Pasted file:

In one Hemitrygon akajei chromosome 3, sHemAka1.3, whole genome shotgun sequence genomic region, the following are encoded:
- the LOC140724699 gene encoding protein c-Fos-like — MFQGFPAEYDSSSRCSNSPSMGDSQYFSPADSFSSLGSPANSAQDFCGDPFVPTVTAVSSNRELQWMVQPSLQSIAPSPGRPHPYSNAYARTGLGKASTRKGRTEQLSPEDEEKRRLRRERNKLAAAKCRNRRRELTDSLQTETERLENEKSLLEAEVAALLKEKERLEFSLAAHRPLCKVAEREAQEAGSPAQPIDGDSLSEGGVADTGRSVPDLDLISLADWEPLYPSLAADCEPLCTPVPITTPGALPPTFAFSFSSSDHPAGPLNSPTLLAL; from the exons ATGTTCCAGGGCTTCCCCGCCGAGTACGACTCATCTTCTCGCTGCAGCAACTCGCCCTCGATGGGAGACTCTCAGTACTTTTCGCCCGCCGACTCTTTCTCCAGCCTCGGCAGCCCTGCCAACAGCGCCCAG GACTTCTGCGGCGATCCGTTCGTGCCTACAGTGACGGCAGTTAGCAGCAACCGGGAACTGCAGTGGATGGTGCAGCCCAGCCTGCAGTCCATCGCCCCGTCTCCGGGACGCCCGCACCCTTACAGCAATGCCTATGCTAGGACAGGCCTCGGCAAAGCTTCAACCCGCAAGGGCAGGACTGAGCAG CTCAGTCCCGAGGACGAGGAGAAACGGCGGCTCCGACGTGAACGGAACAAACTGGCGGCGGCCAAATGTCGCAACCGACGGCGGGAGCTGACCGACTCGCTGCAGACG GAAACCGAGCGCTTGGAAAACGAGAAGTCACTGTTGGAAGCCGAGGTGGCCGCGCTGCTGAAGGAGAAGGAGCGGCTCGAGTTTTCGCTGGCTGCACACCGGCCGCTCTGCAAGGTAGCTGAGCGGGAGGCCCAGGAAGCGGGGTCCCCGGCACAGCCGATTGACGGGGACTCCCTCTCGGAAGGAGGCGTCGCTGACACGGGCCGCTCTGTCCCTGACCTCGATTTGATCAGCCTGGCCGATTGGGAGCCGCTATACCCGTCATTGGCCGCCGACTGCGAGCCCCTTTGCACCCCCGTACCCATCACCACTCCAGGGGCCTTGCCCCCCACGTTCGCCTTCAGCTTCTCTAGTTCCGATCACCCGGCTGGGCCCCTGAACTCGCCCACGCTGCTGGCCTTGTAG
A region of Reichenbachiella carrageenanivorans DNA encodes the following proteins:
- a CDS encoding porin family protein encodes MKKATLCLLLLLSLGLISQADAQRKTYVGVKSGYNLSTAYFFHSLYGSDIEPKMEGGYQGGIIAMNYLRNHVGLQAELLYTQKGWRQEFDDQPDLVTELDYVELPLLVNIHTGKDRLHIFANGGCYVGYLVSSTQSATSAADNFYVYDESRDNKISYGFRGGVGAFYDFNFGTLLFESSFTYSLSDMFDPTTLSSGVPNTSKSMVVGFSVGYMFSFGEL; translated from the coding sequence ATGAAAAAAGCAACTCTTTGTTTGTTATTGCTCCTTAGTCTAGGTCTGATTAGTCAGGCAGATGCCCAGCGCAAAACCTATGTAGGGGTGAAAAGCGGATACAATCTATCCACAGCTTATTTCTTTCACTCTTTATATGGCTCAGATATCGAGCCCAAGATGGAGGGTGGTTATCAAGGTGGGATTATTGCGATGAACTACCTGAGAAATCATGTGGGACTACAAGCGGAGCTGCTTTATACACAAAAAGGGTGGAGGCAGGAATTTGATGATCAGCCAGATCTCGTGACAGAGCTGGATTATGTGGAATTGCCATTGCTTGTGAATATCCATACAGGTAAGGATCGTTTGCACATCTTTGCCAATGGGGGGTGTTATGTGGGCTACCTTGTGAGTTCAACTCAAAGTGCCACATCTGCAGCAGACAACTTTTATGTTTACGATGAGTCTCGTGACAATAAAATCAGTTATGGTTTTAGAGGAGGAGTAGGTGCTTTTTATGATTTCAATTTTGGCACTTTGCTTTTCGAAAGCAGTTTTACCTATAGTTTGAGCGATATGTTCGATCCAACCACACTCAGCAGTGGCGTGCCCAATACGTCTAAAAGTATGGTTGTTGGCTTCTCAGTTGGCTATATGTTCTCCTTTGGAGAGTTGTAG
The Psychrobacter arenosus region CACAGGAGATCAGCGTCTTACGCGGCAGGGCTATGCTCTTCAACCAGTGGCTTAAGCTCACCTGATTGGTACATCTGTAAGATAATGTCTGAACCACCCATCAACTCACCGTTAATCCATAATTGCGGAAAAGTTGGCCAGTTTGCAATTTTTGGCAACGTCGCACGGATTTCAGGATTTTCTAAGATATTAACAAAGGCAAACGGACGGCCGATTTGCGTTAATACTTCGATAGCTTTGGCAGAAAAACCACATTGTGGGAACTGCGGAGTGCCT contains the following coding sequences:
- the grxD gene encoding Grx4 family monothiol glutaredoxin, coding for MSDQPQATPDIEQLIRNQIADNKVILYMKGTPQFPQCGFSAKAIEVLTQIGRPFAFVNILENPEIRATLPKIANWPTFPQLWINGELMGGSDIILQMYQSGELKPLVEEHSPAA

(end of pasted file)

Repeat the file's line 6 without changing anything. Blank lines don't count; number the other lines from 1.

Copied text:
- the grxD gene encoding Grx4 family monothiol glutaredoxin, coding for MSDQPQATPDIEQLIRNQIADNKVILYMKGTPQFPQCGFSAKAIEVLTQIGRPFAFVNILENPEIRATLPKIANWPTFPQLWINGELMGGSDIILQMYQSGELKPLVEEHSPAA